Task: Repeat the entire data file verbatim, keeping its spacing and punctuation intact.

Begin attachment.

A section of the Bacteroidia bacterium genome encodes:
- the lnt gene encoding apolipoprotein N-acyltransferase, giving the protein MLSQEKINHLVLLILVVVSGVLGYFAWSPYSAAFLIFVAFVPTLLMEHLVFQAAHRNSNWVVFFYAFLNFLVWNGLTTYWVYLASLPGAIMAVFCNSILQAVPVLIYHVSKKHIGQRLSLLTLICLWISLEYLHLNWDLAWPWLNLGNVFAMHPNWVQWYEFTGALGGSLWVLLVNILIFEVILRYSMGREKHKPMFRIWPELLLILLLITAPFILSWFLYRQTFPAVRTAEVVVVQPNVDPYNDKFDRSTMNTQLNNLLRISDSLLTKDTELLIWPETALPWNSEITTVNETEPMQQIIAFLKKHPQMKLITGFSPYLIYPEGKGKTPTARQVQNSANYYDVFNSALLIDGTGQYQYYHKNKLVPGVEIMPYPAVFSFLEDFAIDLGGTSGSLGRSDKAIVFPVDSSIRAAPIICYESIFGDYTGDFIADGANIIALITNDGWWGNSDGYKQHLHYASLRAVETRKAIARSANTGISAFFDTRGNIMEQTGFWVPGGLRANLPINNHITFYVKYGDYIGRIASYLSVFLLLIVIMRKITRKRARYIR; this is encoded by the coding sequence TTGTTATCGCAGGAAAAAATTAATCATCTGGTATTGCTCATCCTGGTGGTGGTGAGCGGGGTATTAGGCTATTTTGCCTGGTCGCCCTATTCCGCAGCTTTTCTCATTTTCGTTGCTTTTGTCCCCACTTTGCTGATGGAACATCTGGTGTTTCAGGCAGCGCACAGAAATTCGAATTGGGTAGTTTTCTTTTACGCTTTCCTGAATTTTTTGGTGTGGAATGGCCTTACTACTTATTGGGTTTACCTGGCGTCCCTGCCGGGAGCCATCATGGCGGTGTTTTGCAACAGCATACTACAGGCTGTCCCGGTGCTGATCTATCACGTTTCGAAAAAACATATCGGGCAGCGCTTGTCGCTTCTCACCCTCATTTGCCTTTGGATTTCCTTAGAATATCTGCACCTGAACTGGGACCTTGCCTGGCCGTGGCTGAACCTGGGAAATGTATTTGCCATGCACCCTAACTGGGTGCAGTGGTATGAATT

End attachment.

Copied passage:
A section of the Bacteroidia bacterium genome encodes:
- the lnt gene encoding apolipoprotein N-acyltransferase, giving the protein MLSQEKINHLVLLILVVVSGVLGYFAWSPYSAAFLIFVAFVPTLLMEHLVFQAAHRNSNWVVFFYAFLNFLVWNGLTTYWVYLASLPGAIMAVFCNSILQAVPVLIYHVSKKHIGQRLSLLTLICLWISLEYLHLNWDLAWPWLNLGNVFAMHPNWVQWYEFTGALGGSLWVLLVNILIFEVILRYSMGREKHKPMFRIWPELLLILLLITAPFILSWFLYRQTFPAVRTAEVVVVQPNVDPYNDKFDRSTMNTQLNNLLRISDSLLTKDTELLIWPETALPWNSEITTVNETEPMQQIIAFLKKHPQMKLITGFSPYLIYPEGKGKTPTARQVQNSANYYDVFNSALLIDGTGQYQYYHKNKLVPGVEIMPYPAVFSFLEDFAIDLGGTSGSLGRSDKAIVFPVDSSIRAAPIICYESIFGDYTGDFIADGANIIALITNDGWWGNSDGYKQHLHYASLRAVETRKAIARSANTGISAFFDTRGNIMEQTGFWVPGGLRANLPINNHITFYVKYGDYIGRIASYLSVFLLLIVIMRKITRKRARYIR; this is encoded by the coding sequence TTGTTATCGCAGGAAAAAATTAATCATCTGGTATTGCTCATCCTGGTGGTGGTGAGCGGGGTATTAGGCTATTTTGCCTGGTCGCCCTATTCCGCAGCTTTTCTCATTTTCGTTGCTTTTGTCCCCACTTTGCTGATGGAACATCTGGTGTTTCAGGCAGCGCACAGAAATTCGAATTGGGTAGTTTTCTTTTACGCTTTCCTGAATTTTTTGGTGTGGAATGGCCTTACTACTTATTGGGTTTACCTGGCGTCCCTGCCGGGAGCCATCATGGCGGTGTTTTGCAACAGCATACTACAGGCTGTCCCGGTGCTGATCTATCACGTTTCGAAAAAACATATCGGGCAGCGCTTGTCGCTTCTCACCCTCATTTGCCTTTGGATTTCCTTAGAATATCTGCACCTGAACTGGGACCTTGCCTGGCCGTGGCTGAACCTGGGAAATGTATTTGCCATGCACCCTAACTGGGTGCAGTGGTATGAATT